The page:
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  • Southern California

    Anyone have any news on the 250 homes that have caught fire?
    *Fraternal Order Of Paramedics Member*
    EMT-b (in training)

  • #2
    Updates on the fire can be found at:

    Grand Prix Fire Info
    Proudly serving as the IACOJ Minister of Information & Propoganda!
    Be Safe! Lookouts-Awareness-Communications-Escape Routes-Safety Zones

    *Gathering Crust Since 1968*
    On the web at www.section2wildfire.com

    Comment


    • #3
      They are starting to call for crews from MT.

      I wouldnt mind takeing out our CAFS heavy wildland unit for a shift, we could use the money and it would be one hell of a good time.

      I have my redpack loaded and I am waiting for the call.

      Hell, its time to get out of MT anyway, we are starting to get snow!

      -Brotherhood: I don't know half of you half as well as I should like; and I like less than half of you half as well as you deserve.
      -Mistakes: It could be that the purpose of you life is to serve as a warning to others.

      -Adversity: That which does not kill me postpones the inevitable.

      -Despair: Its always darkest before it goes Pitch Black.

      Comment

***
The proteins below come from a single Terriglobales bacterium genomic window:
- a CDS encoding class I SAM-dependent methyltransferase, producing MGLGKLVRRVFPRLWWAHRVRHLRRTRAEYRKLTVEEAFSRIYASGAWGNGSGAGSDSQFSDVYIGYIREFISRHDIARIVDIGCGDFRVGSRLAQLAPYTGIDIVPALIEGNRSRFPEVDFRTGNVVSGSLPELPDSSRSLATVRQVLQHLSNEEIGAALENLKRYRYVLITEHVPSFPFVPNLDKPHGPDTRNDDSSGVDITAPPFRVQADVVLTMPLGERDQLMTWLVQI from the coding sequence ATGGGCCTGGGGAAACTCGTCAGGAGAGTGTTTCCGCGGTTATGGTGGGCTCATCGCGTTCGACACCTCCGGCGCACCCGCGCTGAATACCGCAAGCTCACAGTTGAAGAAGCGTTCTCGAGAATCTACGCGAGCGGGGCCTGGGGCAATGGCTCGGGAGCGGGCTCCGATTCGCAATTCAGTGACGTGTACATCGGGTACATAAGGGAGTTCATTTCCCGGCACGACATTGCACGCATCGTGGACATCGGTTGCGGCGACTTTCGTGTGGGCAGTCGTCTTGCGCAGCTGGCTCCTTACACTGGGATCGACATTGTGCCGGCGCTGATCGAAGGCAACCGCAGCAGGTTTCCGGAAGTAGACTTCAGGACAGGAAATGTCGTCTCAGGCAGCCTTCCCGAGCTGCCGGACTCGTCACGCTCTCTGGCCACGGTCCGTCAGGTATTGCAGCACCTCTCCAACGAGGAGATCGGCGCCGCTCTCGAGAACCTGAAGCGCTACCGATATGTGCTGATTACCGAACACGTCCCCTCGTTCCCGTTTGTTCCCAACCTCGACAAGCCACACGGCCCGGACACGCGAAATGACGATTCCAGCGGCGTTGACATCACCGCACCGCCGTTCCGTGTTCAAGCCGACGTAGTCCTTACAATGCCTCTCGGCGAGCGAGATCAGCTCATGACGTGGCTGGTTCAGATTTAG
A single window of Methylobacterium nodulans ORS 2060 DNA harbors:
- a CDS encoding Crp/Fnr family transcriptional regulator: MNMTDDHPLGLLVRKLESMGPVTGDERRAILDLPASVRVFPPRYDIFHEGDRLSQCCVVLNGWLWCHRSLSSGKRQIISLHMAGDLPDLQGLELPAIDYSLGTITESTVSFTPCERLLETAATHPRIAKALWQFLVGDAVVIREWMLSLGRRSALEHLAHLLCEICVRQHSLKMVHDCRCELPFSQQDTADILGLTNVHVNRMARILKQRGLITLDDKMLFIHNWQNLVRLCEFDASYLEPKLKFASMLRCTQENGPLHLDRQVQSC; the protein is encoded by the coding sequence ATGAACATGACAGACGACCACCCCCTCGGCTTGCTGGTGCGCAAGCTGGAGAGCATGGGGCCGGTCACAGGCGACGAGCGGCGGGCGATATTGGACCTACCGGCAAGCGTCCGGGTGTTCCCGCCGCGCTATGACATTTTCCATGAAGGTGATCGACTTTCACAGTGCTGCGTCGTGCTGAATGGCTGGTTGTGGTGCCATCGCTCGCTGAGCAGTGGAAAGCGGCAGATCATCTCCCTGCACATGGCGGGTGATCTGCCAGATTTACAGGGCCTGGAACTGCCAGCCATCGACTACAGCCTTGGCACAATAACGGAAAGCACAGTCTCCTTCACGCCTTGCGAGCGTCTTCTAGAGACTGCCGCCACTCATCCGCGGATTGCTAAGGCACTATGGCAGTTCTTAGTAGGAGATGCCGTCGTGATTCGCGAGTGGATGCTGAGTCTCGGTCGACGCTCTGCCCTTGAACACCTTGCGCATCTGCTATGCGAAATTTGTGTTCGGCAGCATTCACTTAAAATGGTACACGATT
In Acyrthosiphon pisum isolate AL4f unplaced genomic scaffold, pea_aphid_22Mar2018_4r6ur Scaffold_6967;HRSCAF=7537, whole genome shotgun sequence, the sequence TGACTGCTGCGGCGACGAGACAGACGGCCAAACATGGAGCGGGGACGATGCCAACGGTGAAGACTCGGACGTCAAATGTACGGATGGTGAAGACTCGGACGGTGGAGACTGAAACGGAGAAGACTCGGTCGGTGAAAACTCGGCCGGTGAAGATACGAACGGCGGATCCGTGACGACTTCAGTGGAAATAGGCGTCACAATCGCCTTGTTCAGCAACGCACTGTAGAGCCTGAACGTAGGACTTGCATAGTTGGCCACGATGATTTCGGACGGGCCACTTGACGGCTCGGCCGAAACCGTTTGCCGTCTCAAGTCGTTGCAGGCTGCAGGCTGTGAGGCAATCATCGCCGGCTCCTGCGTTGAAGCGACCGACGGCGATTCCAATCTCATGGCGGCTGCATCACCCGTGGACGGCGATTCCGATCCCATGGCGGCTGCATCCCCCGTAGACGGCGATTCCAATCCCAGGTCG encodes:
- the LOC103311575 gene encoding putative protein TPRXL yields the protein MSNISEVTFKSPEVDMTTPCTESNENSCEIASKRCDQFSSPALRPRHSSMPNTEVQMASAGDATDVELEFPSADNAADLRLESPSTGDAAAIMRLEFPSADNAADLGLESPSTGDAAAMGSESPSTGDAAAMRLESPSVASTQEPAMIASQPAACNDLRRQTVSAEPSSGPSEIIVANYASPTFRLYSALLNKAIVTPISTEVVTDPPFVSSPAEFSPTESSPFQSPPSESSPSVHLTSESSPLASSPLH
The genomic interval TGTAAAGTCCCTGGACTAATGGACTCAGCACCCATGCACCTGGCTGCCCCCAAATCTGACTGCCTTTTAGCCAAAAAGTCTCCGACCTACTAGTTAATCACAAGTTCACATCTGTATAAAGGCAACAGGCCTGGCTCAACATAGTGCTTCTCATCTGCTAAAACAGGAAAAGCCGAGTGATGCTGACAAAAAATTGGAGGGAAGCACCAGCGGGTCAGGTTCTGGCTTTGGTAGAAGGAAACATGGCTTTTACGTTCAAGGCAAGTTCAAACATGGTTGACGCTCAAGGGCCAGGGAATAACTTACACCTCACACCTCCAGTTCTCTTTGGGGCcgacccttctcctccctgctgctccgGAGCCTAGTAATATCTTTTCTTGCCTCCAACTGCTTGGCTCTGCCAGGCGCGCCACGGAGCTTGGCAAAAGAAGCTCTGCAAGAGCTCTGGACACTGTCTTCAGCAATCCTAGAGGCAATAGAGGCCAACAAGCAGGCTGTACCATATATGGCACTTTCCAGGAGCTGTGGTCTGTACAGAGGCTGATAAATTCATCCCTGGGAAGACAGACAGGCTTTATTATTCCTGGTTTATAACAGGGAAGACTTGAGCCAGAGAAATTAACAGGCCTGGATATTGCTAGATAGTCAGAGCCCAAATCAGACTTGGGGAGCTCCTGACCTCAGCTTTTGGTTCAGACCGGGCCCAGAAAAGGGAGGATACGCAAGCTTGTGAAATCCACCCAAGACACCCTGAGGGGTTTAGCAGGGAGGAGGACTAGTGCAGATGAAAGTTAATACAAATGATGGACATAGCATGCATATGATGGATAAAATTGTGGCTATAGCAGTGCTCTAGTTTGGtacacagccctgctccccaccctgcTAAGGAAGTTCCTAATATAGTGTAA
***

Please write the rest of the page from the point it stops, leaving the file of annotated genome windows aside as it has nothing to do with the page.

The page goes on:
• #4
        The latest news about those 250 homes is that they are currently on the ground
        After I'm dead I'd rather have people ask why I have no monument than why I have one

        Official Minister of Philosophy of the IACOJ

        IACOJ Probie Crusty of the year 2003

        Comment


        • #5
          Hey 12truck.....

          Do you think you would still put that smiley face on there if it was your house that was on the ground?
          http://www.sanantoniofire.org

          IACOJ
          Got Crust?

          We lucky few, ... we band of brothers

          Comment


          • #6
            Wasnt ment to offend 33 just a weak attempt at humor after a long day. This kinda thing does however make you wonder why people continue to build their houses in the area after seeing what happens year after year. In a round about way they actually deserve it. You touch a hot pot on the stove you learn not to do it again. If your neighbors house burns to the ground year after year wouldnt it make sense to move.
            Last edited by 12TruckIrons; 10-26-2003, 07:21 PM.
            After I'm dead I'd rather have people ask why I have no monument than why I have one

            Official Minister of Philosophy of the IACOJ

            IACOJ Probie Crusty of the year 2003

            Comment


            • #7
              12truck,